Four principles of organizational change4 min read . Updated: 11 Oct 2009, 08:53 PM IST
Four principles of organizational change
Four principles of organizational change
Change is an absolutely critical part of business. And yes, your company does need to change, preferably now and not later, when you have no other choice.
People love familiarity and patterns. They cling to them. The phenomenon is so entrenched it can only be chalked up to human nature. But while managing change can sometimes feel like moving a mountain, it can also be incredibly rewarding, particularly when you start seeing results. Ultimately, implementing change comes down to embracing the following four practices:
1. Attach every change initiative to a clear purpose or goal. Change for change’s sake is stupid and enervating.
Change should be a relatively orderly process, but for that to occur, people have to understand why change is necessary and how changes will affect them. This is easier, of course, when the problems are obvious—earnings are collapsing or a competitor has dropped prices 20%.
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But sometimes the need for change isn’t immediately apparent. Competitive threats seem to be emerging, but you don’t know for certain, and still, you have to respond. In those cases, relentless communication about the business rationale for change, reinforced with lots of data, is the best ammunition you have.
The larger your firm, the more challenging it will be to communicate the need for change. In big firms, calls for change are often greeted non-committally. After all, if the firm has been through enough change programmes, employees will assume you’ll go away if they just wait long enough.
Stick to your guns—your solid, persuasive business case. Over time, logic will win out.
2. Hire and promote only true believers and get-on-with-it types.
Everyone in business claims to like change. To say otherwise would be career suicide. But by my estimate, at least 10% of all business people are true change agents. Once the next group—around 70-80% of people working in business—is convinced that change is necessary, they’ll say, “OK already, get on with it." The rest are resisters.
To make change happen, companies must actively hire and promote only true believers and get-on-with-its. But with everyone claiming to like change, how can you tell who is for real?
Luckily, change agents usually make themselves known. They’re typically brash, high-energy and more than a little paranoid about the future. They often invent change initiatives on their own or ask to lead them. Invariably, they are curious and forward-looking.
These people have a certain fearlessness about the unknown. If they fail, they know they can pick themselves up, dust themselves off and move on. They’re thick-skinned about risk, which allows them to make bold decisions without a lot of data.
3. Ferret out and remove the resisters, even if their performance is satisfactory.
This is the hardest of the four practices to implement. It’s tough to let anyone go, but it’s particularly difficult to fire people who are not actually screwing up and may in fact be doing quite well. But in any organization, there are people who will not accept change, no matter how sound your case is. They are so invested—emotionally, intellectually, or politically—in the status quo that they cannot see a way to improve anything. These people usually have to go.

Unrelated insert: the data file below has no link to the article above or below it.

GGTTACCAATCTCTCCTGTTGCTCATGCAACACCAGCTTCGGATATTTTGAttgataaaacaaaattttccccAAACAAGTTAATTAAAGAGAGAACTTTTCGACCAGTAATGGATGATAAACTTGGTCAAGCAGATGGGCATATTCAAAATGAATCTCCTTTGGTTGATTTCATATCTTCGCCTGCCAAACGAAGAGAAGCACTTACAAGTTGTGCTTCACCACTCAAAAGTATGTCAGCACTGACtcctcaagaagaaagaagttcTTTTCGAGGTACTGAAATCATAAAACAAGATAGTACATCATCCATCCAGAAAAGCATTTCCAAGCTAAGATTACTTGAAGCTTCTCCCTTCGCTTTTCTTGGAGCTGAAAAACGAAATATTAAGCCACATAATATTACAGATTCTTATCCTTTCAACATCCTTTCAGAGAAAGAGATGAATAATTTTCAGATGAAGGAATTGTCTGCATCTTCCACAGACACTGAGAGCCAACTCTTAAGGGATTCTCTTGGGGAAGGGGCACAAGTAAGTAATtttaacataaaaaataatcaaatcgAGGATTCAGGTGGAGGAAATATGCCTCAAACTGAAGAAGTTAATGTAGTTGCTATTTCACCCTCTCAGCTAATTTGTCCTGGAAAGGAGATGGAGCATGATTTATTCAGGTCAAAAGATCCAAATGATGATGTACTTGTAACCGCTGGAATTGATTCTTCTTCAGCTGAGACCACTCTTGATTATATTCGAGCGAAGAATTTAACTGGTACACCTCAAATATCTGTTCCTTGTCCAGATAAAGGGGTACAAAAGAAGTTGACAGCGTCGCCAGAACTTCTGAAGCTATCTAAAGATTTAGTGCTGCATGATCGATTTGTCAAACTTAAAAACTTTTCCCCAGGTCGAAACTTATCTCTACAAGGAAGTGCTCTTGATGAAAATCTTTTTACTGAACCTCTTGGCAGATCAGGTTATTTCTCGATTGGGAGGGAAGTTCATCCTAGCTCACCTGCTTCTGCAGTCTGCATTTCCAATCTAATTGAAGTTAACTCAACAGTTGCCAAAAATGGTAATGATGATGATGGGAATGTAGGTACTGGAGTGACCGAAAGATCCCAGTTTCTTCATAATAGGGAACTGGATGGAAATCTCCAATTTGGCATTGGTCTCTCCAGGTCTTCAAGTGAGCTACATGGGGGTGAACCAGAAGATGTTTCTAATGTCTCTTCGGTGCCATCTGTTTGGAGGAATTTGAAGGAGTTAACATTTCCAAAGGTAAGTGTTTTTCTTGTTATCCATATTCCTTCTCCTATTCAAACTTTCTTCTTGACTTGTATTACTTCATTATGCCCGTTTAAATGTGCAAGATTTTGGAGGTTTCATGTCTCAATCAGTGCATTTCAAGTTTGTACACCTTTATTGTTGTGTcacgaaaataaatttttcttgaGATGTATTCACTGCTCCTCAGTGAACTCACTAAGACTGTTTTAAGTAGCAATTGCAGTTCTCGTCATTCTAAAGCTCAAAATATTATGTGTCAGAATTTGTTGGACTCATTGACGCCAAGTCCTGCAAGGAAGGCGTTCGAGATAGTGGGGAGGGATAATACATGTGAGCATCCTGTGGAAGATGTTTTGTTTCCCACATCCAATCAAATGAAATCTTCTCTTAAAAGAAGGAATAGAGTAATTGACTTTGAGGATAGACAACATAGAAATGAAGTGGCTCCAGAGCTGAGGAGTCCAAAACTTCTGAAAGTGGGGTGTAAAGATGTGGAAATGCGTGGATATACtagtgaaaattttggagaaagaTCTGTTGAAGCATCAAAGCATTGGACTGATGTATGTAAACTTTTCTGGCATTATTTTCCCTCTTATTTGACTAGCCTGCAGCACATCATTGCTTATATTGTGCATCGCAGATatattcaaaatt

That may sound harsh, but you’re not doing anyone a favour by keeping resisters in your organization. They foster an underground resistance and lower the morale of the people who support change. They’re wasting their own time: they’re working at a company where they don’t agree with or share in the vision, and they should be encouraged to find one where they do.
4. Look at car wrecks.
Most companies capitalize on obvious opportunities. When a competitor fails, they move in on their customers. When a new technology emerges, they invest in it and create product line extensions.
But to be a real change organization, you also have to look at bolder, scarier, more unpredictable events, assess the opportunities they present and make the most of them. Fostering this capability takes a certain determination, but the rewards can be huge.
Take the 1997 Asian financial crisis. Currency traders certainly capitalized on this awful event; they live on exploiting change. But they’re not the only ones who should do this.
General Electric Co. had real success buying undervalued Thai auto loans in this period. Others prospered by buying real estate at fire sale prices. Bankruptcies are another type of calamity that reveal all kinds of opportunities. Of course, they’re tragic to the employees. Jobs are lost, and pensions disappear into thin air. But jobs and futures can also be created from the cinders.
With all the noise out there about change, it’s easy to get overwhelmed and confused. But these are the only four practices that matter. That’s it. There’s nothing to be afraid of.
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Jack and Suzy are eager to hear about your career dilemmas and challenges at work, and look forward to answering some of your questions in future columns. Jack and Suzy Welch are the authors of the international best-seller, Winning. Their latest book is Winning: The Answers: Confronting 74 of the Toughest Questions in Business Today. Mint readers can email them questions at firstname.lastname@example.org Please include your name, occupation and city. Only select questions will be answered.
©2009/By NYT SYNDICATE
Adapted from Winning (HarperBusiness Publishers, 2005) by Jack Welch with Suzy Welch